Photo: Matthias Taugwalder


by ‎22-05-2016 16:40 – edited

A new milestone in virtual mountaineering was celebrated this week, as the four Nepalese mountain guides Lakpa Sherpa and Pemba Rinji Sherpa and their supporters Kusang Sherpa and Ang Kaji Sherpa became the first men in the world to document the whole South route to the summit of Mount Everest with a 360° camera rig for Mammut’s #project360. The full route is now online and can be seen at

Capturing the breathtaking views from the world’s highest mountain, Mammut’s #project360 plays a pioneering role in bringing the real life Mount Everest experience into peoples’ living rooms – without special effects, animations or computer generated images. 

This spectacular route now can be experienced in breathtaking full 360° panoramas at In addition, all of Everest’s most iconic passages are highlighted with feature videos and exciting bonus information.

Setting off in the Nepalese capital Kathmandu the #project360 expedition was spearheaded by virtual reality expert and technical director of the project, Matthias Taugwalder. He initiated the #project360 with Mammut two years ago when they documented the first 360° ascents of classic Alpine routes on the Eiger North Face and the Matterhorn’s Hoernli ridge.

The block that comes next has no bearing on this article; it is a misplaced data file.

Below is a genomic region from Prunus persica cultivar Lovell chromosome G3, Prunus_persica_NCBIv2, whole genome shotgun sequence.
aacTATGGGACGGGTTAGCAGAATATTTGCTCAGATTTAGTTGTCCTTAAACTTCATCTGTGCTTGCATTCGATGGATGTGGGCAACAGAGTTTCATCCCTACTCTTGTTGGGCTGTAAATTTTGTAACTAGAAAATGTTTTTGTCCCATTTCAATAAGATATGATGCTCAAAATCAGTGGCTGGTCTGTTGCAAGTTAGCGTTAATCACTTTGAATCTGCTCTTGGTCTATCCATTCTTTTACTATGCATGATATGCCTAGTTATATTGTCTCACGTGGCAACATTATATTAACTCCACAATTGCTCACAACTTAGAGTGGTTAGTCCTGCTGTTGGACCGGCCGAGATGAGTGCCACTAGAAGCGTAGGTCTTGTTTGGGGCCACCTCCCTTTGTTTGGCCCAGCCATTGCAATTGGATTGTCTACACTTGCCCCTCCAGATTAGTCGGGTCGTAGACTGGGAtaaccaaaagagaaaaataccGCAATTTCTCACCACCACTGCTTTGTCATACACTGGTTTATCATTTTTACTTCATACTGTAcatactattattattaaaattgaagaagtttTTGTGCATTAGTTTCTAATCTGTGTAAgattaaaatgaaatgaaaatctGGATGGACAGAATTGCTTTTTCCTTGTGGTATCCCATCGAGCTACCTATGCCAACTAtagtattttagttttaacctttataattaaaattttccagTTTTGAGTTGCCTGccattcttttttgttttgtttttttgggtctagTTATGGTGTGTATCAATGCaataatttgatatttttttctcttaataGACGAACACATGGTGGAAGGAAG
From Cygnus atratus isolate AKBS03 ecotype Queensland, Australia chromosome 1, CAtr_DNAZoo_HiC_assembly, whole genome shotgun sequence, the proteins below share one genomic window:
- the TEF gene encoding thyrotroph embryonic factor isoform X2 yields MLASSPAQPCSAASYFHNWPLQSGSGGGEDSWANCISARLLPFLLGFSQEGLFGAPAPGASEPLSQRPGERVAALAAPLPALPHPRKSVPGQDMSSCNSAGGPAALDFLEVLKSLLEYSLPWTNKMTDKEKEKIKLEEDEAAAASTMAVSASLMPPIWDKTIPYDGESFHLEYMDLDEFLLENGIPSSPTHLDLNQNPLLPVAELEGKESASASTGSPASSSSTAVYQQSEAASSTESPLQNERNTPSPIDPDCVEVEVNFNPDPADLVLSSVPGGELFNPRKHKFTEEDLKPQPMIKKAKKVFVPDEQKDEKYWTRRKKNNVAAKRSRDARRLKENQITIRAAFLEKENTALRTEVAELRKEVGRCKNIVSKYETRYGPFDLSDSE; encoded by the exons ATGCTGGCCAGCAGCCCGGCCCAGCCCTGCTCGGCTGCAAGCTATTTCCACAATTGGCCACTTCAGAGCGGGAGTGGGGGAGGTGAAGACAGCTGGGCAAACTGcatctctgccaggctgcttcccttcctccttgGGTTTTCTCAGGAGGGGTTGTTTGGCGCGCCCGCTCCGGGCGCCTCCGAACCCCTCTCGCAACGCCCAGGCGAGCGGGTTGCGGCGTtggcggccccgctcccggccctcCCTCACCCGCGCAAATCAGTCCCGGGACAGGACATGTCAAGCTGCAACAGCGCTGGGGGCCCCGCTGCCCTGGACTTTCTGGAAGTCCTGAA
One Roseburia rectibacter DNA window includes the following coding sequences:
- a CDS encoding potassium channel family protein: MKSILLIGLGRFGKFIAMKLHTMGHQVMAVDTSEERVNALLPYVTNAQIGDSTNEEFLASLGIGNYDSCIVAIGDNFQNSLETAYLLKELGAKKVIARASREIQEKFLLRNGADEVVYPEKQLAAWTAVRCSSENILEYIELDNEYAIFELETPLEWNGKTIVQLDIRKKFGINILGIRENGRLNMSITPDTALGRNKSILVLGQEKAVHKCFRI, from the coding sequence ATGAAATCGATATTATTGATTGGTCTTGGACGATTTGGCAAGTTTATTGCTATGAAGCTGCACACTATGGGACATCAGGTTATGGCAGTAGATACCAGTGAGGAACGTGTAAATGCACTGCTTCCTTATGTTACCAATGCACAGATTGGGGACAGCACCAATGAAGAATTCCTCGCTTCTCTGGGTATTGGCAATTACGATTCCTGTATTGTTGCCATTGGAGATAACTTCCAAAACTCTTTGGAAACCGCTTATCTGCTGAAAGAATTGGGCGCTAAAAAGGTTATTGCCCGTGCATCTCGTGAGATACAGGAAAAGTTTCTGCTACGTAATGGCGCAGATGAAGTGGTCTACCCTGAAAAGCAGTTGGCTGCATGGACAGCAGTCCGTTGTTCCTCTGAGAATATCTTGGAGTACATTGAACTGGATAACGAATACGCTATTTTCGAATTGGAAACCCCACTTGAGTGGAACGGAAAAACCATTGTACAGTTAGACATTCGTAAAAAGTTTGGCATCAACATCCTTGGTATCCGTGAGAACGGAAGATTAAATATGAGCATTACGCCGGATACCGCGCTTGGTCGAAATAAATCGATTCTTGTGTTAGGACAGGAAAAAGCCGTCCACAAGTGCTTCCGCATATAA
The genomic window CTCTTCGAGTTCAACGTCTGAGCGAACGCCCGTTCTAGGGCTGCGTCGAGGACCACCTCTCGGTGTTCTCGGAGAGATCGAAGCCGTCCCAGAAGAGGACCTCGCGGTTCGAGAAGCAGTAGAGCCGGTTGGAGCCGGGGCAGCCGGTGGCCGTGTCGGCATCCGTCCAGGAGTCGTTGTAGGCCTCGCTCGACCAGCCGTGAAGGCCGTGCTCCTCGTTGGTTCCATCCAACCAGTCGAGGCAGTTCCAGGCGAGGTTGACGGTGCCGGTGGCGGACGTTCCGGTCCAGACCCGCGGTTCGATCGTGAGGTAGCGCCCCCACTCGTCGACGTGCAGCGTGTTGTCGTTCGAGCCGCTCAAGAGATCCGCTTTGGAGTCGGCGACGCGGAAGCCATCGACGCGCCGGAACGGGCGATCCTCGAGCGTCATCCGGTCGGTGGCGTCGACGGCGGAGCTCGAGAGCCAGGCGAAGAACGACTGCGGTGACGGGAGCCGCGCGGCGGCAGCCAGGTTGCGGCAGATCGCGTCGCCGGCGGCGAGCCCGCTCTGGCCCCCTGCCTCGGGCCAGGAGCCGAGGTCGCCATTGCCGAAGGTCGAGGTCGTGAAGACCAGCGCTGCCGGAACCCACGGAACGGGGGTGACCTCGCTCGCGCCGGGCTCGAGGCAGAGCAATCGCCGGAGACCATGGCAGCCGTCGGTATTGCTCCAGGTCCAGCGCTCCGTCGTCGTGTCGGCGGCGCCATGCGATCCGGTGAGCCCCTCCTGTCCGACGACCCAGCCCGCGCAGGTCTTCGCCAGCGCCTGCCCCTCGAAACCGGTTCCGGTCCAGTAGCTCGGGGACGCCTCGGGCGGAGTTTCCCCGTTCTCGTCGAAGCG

Taking their pioneering virtual mountaineering expeditions to the ultimate heights, the #project360 Everest expedition started near Lhukla. After the blessings of a local Buddhist monk, the expedition members set off by foot to make their way to the Everest Basecamp at the bottom of the Khumbu glacier at 5380 meters of altitude.

Photo: Matthias Taugwalder

In the base camp the preparations for the ascent to the summit started immediately and apart from preparing the camera kit, technical director of #project360 Taugwalder also explained the equipment to the Sherpas, who climbed all the way up to the summit with the 360° rigs. After the customary Buddhist Puja ceremony, where the Sherpa climbers asked the divine Mount Everest for clear passage, the serious climbing began.

For Mammut it was absolutely clear right from the beginning that Sherpas would be the only appropriate candidates for this challenging summit endeavor. Mount Everest is home of the Gods to the Nepali people and therefore it is their call whether the whole climb should be documented in full panoramas. Climbing Everest is a great honor for every Sherpa and a very respectable job in the Himalaya. After all, the first people setting foot on top of the world’s highest mountain were a Sherpa and his New Zealand climbing partner: Tenzing Norgay and Edmund Hillary.